following excerpt from Günther Gugel and Uli Jäger draws attention to
the current challenges for peace education, which can linked to globalization
as a keyword. The new concept of 'global learning' attempts to determine
"The question addressing the structure of unrest and the search for the
conditions of peace are decisive reference points for confronting war. Both
'fixed points' have changed fundamentally in the past fifteen years. With the
end of the cold war and the acceleration in
globalization, new dangers are coming to light at an international level (terrorism,
new forms of war, claims of hegemony), without the old problems (for instance,
the further spread of atomic weapons) being settled.
Concurrently, the 'merging together' of the world combined with the
growth in importance of new players (non-governmental
organizations) and the development of new media enable new contact and a glance to be
thrown across the fence of national boundaries which was previously impossible.
It lends learning a global dimension, and is a subject to which peace education
also feels dedicated due to the history of its origins.
Scientists closely related to peace education point out emphatically that
an all-round change in mentality is required to manoeuvre the whole political
constellation towards 'peace' in a productive manner. According to Hans Küng,
founder of the "Global
a policy of national understanding, contiguity and reconciliation is
required instead of politics addressing national interests, power and prestige.
A new manner of thinking is required here and not just new
organizations. National, ethnic and religious differences should be seen as a
potential enrichment, and not as a threat.
This new form of thinking no longer requires enemies, but partners,
competitors and opponents. Civil competition becomes applicable and not military
confrontation. Politics should not be allowed to take the form of a zero number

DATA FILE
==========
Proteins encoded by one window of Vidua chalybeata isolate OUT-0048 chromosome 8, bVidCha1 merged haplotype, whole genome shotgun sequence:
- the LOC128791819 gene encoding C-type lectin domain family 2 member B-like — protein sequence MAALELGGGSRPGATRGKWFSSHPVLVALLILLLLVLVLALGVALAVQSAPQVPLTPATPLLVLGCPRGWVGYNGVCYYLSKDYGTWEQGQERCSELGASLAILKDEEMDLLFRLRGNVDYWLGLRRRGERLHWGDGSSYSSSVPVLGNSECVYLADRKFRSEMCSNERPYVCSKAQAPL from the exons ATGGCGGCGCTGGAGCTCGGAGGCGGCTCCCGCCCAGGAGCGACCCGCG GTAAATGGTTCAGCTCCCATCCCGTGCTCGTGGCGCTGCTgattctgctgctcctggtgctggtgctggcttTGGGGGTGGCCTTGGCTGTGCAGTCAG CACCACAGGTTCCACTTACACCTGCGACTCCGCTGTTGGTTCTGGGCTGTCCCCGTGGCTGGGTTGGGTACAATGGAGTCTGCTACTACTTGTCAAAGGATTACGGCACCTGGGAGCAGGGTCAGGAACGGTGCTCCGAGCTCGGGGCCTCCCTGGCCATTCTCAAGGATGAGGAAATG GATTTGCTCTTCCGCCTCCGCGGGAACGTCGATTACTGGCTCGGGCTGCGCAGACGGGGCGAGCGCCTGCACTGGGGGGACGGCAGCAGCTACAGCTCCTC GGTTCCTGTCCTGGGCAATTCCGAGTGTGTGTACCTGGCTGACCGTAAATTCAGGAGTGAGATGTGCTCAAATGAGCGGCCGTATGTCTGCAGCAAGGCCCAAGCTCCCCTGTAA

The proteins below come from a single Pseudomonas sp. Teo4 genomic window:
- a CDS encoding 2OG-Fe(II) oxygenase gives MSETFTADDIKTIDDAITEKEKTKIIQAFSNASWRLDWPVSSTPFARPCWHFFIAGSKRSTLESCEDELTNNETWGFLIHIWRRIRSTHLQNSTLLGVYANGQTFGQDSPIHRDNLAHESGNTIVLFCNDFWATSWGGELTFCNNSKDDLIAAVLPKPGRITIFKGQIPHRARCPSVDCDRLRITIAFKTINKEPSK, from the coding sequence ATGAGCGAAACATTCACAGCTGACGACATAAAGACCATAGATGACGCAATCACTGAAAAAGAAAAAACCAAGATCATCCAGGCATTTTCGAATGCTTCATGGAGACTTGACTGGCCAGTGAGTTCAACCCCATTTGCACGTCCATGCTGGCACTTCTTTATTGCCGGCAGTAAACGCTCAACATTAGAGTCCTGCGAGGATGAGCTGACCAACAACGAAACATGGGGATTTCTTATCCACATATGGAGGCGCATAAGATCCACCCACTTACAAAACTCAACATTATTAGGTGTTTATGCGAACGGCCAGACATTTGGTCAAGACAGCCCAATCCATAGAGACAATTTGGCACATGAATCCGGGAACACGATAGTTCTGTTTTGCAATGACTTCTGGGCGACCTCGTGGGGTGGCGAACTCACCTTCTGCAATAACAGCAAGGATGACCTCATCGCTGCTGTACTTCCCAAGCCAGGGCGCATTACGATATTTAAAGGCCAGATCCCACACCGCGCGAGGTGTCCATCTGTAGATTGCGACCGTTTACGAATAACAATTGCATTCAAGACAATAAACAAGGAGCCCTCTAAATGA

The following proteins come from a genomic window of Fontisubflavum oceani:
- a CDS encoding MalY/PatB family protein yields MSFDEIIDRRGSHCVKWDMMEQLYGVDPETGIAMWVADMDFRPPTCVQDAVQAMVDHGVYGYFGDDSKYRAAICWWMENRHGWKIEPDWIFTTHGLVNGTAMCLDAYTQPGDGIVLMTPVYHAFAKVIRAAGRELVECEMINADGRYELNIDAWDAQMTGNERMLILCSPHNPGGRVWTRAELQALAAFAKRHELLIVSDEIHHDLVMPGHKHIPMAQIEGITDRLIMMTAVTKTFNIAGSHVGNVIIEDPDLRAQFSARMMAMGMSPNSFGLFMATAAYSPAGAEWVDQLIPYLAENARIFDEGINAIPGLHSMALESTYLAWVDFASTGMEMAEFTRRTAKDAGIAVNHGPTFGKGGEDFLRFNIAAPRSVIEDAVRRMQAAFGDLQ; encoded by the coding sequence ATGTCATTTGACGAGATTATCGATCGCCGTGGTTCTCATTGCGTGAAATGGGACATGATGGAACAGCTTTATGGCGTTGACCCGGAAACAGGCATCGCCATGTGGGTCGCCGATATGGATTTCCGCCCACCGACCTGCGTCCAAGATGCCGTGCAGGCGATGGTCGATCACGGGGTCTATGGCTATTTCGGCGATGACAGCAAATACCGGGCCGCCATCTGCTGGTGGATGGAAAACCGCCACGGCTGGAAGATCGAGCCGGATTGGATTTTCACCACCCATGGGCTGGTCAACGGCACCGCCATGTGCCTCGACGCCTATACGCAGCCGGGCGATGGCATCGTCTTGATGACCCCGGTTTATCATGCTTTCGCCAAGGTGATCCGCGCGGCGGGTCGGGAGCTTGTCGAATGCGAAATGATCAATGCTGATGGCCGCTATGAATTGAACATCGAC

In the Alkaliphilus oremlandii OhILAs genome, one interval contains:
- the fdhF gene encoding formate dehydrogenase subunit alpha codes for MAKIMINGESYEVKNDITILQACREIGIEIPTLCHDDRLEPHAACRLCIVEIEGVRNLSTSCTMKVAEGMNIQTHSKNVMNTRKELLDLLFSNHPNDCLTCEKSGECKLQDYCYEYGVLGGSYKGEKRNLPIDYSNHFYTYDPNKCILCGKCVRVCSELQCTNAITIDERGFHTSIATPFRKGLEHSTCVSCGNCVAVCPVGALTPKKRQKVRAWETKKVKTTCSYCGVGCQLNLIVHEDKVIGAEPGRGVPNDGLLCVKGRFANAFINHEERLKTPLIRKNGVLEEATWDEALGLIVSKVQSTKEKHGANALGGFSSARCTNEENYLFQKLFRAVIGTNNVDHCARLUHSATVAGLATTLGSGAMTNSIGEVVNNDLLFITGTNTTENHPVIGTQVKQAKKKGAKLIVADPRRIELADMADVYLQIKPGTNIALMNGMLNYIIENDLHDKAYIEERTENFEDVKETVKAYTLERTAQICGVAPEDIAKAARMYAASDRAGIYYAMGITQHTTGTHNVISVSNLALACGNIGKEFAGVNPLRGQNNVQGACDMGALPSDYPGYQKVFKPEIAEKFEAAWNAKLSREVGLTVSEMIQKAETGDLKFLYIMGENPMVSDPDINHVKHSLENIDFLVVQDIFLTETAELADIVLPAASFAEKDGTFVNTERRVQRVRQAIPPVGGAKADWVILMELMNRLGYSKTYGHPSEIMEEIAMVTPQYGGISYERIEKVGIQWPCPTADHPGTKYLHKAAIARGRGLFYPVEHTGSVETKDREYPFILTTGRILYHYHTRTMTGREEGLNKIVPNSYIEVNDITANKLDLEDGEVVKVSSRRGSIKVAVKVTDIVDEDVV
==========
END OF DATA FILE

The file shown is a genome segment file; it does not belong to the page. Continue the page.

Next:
game, where winning only takes place at the cost of the other side. Beyond the
level of appeal, 'Project Peace' is becoming continually more differentiated and
is forming the conditions for peace expressed in analyses and descriptions.
peace educator Dieter Senghaas from Bremen in Germany, who posed the
formulative question addressing the possibilities of peace education in
the face of
lack of peace, developed the civilizational hexagon and named six
conditions as the 'modules' of
civilization. Monopoly on force, social justice, interdependence and affect control,
and democratic participation and rule of law. These dimensions clarify the
direction in which societies need to develop to promote the process of
Peace education is also bound into this process, and as a matter of course
in the establishment of a supporting culture of conflict. Peace education
thematises the bridging points and common boundaries of the hexagon, and
attempts to build bridges, to integrate, and reconcile the personal and
political, while not shying away from escalation and confrontation (...).
In order to cultivate 'Project Peace' and promote the evolvement of
peace-educational thought and action, a social and political climate is required
where the priority is oriented clearly towards dealing with civil conflicts and
aspires towards a culture of dealing with civil conflicts on a national and
international level. Dealing with civil conflicts here is not primarily a
question of technique, but of methods of thought and action.